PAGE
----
Sensory neurons: the formation of T-shaped branches is dependent on a cGMP-dependent signaling cascade


  • A. Dumoulin
  • H. Schmidt
  • F.G. Rathjen


  • Neuroscientist


  • Neuroscientist 27 (1): 47-57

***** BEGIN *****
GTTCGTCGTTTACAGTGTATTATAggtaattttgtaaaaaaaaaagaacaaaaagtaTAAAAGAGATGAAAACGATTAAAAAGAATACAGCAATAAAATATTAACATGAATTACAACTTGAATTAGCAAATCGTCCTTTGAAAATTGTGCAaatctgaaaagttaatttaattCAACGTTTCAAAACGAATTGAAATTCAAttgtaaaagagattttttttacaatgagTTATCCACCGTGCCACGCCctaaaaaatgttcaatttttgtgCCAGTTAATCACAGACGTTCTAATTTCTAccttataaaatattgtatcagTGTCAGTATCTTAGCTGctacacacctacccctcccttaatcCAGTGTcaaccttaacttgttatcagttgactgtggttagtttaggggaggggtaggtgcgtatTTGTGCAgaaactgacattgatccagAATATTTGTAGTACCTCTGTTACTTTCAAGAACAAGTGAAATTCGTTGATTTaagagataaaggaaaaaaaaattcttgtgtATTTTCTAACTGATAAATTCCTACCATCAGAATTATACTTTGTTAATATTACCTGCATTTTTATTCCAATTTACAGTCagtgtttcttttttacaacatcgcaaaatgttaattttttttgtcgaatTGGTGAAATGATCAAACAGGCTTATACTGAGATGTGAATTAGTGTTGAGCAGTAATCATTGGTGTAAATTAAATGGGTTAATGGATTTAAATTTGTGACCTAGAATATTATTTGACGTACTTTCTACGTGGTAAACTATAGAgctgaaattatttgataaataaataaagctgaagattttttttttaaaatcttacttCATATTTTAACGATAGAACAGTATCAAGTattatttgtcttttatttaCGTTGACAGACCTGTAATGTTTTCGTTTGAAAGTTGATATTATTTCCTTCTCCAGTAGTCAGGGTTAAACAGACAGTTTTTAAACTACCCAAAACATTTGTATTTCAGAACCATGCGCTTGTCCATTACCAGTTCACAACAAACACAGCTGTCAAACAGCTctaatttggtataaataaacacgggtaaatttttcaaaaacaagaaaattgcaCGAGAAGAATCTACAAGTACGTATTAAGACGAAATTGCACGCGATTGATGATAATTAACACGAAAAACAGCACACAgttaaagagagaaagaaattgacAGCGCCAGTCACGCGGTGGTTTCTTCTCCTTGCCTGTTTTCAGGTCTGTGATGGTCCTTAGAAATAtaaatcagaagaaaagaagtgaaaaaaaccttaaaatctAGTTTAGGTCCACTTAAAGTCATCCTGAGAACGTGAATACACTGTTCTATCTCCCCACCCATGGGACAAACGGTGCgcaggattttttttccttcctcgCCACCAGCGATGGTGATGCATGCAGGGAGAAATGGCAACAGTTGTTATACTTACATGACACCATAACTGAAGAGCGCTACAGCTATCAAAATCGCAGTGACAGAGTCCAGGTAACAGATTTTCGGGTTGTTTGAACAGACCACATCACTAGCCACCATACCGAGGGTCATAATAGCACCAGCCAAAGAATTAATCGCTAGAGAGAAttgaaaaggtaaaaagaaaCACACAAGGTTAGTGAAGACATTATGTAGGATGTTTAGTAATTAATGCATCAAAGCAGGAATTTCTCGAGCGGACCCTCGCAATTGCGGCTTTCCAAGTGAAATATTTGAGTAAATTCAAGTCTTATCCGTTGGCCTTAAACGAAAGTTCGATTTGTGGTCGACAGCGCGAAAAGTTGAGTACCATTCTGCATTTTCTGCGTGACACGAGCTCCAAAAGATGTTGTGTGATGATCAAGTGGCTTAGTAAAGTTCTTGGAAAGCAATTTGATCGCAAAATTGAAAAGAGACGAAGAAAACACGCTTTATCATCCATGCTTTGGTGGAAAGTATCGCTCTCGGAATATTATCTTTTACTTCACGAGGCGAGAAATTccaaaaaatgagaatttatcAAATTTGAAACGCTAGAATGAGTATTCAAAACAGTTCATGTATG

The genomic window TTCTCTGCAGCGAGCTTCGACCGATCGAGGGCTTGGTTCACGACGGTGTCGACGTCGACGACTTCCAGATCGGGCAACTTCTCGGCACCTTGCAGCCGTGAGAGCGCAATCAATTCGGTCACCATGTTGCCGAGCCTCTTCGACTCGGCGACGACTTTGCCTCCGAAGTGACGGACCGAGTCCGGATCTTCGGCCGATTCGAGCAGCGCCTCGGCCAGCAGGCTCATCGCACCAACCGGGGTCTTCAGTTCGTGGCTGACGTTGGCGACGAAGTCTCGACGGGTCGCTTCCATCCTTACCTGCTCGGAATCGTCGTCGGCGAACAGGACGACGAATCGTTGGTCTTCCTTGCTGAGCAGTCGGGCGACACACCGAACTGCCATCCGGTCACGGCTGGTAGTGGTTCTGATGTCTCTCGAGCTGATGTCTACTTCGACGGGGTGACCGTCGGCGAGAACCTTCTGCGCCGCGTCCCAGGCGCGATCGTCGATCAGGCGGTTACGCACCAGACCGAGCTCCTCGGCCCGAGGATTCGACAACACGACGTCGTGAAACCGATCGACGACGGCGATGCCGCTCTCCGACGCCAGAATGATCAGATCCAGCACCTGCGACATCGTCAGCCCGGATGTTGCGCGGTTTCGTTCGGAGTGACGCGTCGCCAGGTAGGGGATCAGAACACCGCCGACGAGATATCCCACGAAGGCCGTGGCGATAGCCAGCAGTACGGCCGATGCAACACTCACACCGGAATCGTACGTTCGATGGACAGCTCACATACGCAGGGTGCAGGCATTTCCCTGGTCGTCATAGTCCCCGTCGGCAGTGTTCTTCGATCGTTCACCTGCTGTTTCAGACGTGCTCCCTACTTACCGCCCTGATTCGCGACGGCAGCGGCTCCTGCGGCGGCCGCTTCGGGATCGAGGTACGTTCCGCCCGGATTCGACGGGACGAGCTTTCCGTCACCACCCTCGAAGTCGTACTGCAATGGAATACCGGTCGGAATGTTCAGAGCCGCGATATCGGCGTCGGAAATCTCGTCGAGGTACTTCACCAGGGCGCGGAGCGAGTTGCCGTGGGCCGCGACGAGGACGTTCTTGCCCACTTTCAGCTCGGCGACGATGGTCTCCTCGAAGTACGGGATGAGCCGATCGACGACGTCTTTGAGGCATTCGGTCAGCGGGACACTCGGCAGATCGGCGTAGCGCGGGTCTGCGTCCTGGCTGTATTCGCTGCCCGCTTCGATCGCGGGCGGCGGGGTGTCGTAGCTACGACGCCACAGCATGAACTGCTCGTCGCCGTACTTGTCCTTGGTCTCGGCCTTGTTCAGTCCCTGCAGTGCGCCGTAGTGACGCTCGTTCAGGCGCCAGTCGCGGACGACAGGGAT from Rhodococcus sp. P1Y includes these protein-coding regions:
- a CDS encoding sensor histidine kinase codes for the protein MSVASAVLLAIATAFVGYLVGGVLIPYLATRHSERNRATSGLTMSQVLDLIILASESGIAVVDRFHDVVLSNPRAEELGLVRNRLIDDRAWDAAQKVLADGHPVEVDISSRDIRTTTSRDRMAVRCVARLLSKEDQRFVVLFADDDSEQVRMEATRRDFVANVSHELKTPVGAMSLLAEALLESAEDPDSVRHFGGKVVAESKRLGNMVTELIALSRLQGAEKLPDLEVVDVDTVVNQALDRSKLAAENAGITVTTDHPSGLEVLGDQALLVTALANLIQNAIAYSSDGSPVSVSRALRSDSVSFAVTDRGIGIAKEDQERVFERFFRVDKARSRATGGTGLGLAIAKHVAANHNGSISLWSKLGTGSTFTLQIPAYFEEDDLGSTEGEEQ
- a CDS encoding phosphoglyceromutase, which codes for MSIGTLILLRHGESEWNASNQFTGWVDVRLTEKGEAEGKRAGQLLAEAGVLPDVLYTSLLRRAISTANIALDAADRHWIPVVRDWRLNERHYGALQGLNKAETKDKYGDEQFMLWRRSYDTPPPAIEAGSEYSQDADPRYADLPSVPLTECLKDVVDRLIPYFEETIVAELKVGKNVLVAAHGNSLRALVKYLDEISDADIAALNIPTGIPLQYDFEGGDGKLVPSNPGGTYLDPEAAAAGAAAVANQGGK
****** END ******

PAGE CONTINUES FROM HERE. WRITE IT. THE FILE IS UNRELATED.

• Axon bifurcation - a specific form of branching of somatosensory axons characterized by the splitting of the growth cone - is mediated by a cGMP-dependent signaling cascade composed of the extracellular ligand CNP (C-type natriuretic peptide), the transmembrane receptor guanylyl cyclase Npr2 (natriuretic peptide receptor 2), and the kinase cGKI (cGMP-dependent protein kinase I). In the absence of any one of these components, the formation of T-shaped axonal branches is impaired in neurons from DRGs (dorsal root ganglia), CSGs (cranial sensory ganglia) and MTNs (mesencephalic trigeminal neurons) in the murine spinal cord or hindbrain. Instead, axons from DRGs or from CSGs extend only either in an ascending or descending direction, while axons from MTNs either elongate within the hindbrain or extend via the trigeminal ganglion to the masseter muscles. Collateral formation from non-bifurcating stem axons is not affected by impaired cGMP signaling. Activation of Npr2 requires both binding of the ligand CNP as well as phosphorylation of serine and threonine residues at the juxtamembrane regions of the receptor. The absence of bifurcation results in an altered shape of termination fields of sensory afferents in the spinal cord and resulted in impaired noxious heat sensation and nociception whereas motor coordination appeared normal.